In Yemen, hostilities are intensifying. In January 2022, 1,623 airstrikes by the Saudi-led coalition and 40 cross-border attacks by Ansar Allah were recorded. This represents ­a 275% increase in coalition airstrikes from last year’s monthly average. These numbers rose sharply following the non-renewal of the mandate of the Group of Eminent International and Regional Experts in October, underscoring the importance of the key role it had played in monitoring the situation. All parties to the conflict continue to engage in serious human rights violations and abuses. Indiscriminate or deliberate attacks targeting civilian areas and civilian infrastructure, which would constitute war crimes, have caused increasing civilian casualties in the past four months, with preliminary figures for January at half of the total for all of 2021. The long-standing blockade of the Hudaydah port constitutes collective punishment against ordinary Yemenis. Humanitarian operations, including health, nutrition and livelihood programmes for millions of Yemenis and migrants, have been forced to close or sharply curtailed due to shortages and funding cuts. This is intensifying people’s despair, after seven years of warfare and no sign of peace. I also repeat my call for Ansar Allah to release the two OHCHR and UNESCO staff members it has improperly detained.

In Tunisia, I am deeply concerned by the continued suspension of Parliament and rapid erosion of key institutions. In particular, last month’s decision to dissolve the High Judicial Council seriously undermines rule of law, the separation of powers and the independence of the judiciary. I note the announcement in December of a roadmap for 2022 that includes national consultation of all Tunisians followed by a referendum in July and parliamentary elections in December this year. I am very concerned by his recent announcement of plans to forbid civil society groups from receiving any funding from abroad –a ruling that risks deep damage to essential civic and democratic space. We will be closely following these developments. The Office firmly believes that the major progress Tunisia has made in the past decade towards promoting and realizing human rights can, and should, be preserved. We will support reform efforts that are in line with Tunisia’s obligations under international law.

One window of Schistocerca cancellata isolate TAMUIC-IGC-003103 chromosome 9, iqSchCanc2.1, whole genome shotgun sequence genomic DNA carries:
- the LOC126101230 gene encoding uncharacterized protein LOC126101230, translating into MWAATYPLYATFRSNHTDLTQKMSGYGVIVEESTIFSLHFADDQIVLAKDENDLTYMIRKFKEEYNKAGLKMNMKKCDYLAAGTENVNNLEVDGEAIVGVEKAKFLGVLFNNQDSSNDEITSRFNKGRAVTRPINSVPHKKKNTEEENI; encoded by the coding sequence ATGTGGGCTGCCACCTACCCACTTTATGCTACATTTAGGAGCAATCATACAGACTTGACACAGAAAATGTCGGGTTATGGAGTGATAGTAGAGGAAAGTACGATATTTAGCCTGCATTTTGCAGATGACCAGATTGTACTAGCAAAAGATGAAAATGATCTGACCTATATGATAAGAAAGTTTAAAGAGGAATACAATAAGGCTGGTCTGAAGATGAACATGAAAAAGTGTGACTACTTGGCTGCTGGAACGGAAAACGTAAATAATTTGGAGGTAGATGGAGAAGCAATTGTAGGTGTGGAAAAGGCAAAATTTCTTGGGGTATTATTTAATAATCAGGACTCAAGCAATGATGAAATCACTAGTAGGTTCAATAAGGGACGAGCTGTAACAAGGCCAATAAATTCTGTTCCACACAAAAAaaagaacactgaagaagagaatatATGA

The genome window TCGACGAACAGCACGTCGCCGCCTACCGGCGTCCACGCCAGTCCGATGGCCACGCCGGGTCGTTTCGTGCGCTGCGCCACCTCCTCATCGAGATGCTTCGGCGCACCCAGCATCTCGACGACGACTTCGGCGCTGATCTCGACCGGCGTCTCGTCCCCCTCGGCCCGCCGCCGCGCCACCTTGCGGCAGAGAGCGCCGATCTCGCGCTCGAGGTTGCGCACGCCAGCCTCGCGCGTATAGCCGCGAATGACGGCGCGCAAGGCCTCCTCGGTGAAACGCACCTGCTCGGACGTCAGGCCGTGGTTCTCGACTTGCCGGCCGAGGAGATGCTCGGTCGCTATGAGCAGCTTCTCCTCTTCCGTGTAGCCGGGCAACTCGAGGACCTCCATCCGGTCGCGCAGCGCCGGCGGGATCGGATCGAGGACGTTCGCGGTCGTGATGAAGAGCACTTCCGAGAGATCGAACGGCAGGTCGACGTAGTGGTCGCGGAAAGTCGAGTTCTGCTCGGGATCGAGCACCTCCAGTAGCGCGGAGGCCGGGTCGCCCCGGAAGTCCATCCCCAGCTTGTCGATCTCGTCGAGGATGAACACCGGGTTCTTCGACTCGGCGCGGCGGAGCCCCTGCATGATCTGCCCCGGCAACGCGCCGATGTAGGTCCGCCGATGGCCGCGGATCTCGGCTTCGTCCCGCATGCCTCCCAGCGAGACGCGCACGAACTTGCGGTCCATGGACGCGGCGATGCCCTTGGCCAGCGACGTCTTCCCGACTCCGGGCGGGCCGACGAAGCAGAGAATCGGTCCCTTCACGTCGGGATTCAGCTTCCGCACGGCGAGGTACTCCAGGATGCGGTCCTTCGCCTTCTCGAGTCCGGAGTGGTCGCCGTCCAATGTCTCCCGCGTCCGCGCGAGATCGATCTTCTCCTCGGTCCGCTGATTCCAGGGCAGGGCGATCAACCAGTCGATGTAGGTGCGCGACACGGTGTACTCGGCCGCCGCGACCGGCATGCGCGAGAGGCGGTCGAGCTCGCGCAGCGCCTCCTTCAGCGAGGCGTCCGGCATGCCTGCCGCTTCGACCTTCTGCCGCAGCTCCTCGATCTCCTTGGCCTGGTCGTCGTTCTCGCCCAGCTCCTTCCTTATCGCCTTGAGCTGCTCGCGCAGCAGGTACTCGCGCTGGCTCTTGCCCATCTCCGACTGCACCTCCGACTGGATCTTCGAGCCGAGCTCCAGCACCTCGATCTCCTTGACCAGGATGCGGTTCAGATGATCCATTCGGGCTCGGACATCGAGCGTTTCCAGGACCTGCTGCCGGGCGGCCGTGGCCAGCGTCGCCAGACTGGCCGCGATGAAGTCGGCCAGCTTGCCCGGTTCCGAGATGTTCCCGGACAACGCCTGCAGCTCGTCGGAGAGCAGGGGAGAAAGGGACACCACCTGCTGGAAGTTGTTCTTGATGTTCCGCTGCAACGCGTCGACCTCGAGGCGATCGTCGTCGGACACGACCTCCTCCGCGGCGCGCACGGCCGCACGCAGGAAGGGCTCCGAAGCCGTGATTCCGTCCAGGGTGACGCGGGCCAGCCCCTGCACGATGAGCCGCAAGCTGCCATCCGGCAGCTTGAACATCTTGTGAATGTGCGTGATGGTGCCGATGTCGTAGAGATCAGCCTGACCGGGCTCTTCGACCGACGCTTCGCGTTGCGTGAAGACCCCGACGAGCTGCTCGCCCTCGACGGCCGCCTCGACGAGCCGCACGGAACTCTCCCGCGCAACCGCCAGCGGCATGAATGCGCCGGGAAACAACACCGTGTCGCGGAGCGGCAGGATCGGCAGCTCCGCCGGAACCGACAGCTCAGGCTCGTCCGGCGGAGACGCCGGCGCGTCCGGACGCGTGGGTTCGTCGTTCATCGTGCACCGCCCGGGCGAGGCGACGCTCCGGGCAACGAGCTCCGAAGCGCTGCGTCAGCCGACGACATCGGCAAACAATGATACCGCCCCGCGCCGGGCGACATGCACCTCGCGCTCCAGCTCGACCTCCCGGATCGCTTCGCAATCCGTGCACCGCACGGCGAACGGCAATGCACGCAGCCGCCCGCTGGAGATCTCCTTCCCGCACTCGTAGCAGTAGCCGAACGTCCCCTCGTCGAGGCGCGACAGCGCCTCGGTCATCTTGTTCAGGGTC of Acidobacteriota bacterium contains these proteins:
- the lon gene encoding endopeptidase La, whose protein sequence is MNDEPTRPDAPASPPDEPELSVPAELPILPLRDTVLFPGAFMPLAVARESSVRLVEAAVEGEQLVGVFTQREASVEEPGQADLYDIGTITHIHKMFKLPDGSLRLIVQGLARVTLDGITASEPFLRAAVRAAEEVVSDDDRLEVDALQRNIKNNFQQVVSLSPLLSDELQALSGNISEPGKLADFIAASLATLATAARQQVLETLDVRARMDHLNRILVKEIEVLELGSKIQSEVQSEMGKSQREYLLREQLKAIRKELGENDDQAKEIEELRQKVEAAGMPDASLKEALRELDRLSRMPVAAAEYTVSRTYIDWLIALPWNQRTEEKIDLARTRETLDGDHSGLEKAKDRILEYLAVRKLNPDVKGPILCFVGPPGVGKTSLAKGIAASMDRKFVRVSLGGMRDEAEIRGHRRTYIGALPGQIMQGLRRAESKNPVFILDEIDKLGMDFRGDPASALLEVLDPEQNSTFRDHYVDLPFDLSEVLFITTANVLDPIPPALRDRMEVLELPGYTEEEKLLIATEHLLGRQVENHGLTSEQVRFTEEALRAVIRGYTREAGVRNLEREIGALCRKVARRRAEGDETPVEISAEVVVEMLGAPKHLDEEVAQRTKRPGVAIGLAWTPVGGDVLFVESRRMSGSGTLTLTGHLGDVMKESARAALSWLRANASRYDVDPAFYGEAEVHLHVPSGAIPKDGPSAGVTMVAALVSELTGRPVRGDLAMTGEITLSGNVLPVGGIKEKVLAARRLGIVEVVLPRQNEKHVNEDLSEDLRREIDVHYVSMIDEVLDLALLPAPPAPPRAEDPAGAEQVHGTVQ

I am concerned by the deteriorating situation in the Occupied Palestinian Territory, including a dramatic rise in the number of Palestinians killed by Israeli forces – 320 in 2021, compared to 32 in 2020. Settler violence is increasing, not only in number of incidents but also in severity. The arrests of Palestinians almost doubled in 2021, with administrative detention – without charge or trial – up 30 percent. I am also deeply concerned by repressive measures taken by Israel against human rights defenders and civil society actors based on vague and unsubstantiated allegations, and with potentially far-reaching consequences for their activity. In my report I also refer to actions by the Palestinian Authority that curtailed civic space.

In Libya, I am disturbed by the postponement of elections scheduled for 24 December, amid rising political tensions and attacks on people based on perceived opinions or political affiliation, as well as attacks on the judiciary. The elections in June must be based on full respect for the political rights of all candidates and voters, including the right to raise their voices without fear. Serious violations of international humanitarian and human rights law continue to be perpetrated by armed groups, militia associated with the Government, and Libyan National Army units. Torture, unlawful killings, enforced disappearances, sexual violence and arbitrary arrests and detention remain extremely widespread, with almost complete impunity. Migrants in Libya continue to suffer horrific forms of abuse.